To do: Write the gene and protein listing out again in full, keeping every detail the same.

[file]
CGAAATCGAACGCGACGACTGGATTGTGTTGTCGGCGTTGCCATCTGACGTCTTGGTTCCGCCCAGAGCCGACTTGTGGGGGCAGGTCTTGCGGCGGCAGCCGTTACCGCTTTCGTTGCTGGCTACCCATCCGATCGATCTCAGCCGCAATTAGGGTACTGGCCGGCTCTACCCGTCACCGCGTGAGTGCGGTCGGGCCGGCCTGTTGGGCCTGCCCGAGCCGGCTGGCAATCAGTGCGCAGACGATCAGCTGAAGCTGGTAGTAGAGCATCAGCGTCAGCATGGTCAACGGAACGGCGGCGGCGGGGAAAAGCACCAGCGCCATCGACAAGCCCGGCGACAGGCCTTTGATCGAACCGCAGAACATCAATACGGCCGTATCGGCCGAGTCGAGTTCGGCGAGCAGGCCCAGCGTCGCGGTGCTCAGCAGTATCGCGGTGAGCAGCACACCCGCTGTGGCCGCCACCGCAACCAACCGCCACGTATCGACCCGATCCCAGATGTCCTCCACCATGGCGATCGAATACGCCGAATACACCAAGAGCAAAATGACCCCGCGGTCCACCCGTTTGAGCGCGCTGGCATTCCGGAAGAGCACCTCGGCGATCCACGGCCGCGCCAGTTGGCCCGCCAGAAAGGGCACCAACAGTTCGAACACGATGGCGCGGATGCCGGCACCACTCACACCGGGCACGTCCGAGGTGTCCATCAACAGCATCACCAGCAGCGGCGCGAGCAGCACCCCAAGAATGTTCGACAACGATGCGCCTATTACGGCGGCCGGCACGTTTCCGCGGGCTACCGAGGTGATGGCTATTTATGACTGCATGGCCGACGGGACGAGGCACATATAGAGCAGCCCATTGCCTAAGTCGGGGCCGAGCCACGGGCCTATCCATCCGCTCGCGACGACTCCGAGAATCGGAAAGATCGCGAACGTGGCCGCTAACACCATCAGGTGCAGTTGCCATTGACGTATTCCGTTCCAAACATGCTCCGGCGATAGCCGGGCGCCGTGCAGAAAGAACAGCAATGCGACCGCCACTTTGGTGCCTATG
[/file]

CGAAATCGAACGCGACGACTGGATTGTGTTGTCGGCGTTGCCATCTGACGTCTTGGTTCCGCCCAGAGCCGACTTGTGGGGGCAGGTCTTGCGGCGGCAGCCGTTACCGCTTTCGTTGCTGGCTACCCATCCGATCGATCTCAGCCGCAATTAGGGTACTGGCCGGCTCTACCCGTCACCGCGTGAGTGCGGTCGGGCCGGCCTGTTGGGCCTGCCCGAGCCGGCTGGCAATCAGTGCGCAGACGATCAGCTGAAGCTGGTAGTAGAGCATCAGCGTCAGCATGGTCAACGGAACGGCGGCGGCGGGGAAAAGCACCAGCGCCATCGACAAGCCCGGCGACAGGCCTTTGATCGAACCGCAGAACATCAATACGGCCGTATCGGCCGAGTCGAGTTCGGCGAGCAGGCCCAGCGTCGCGGTGCTCAGCAGTATCGCGGTGAGCAGCACACCCGCTGTGGCCGCCACCGCAACCAACCGCCACGTATCGACCCGATCCCAGATGTCCTCCACCATGGCGATCGAATACGCCGAATACACCAAGAGCAAAATGACCCCGCGGTCCACCCGTTTGAGCGCGCTGGCATTCCGGAAGAGCACCTCGGCGATCCACGGCCGCGCCAGTTGGCCCGCCAGAAAGGGCACCAACAGTTCGAACACGATGGCGCGGATGCCGGCACCACTCACACCGGGCACGTCCGAGGTGTCCATCAACAGCATCACCAGCAGCGGCGCGAGCAGCACCCCAAGAATGTTCGACAACGATGCGCCTATTACGGCGGCCGGCACGTTTCCGCGGGCTACCGAGGTGATGGCTATTTATGACTGCATGGCCGACGGGACGAGGCACATATAGAGCAGCCCATTGCCTAAGTCGGGGCCGAGCCACGGGCCTATCCATCCGCTCGCGACGACTCCGAGAATCGGAAAGATCGCGAACGTGGCCGCTAACACCATCAGGTGCAGTTGCCATTGACGTATTCCGTTCCAAACATGCTCCGGCGATAGCCGGGCGCCGTGCAGAAAGAACAGCAATGCGACCGCCACTTTGGTGCCTATG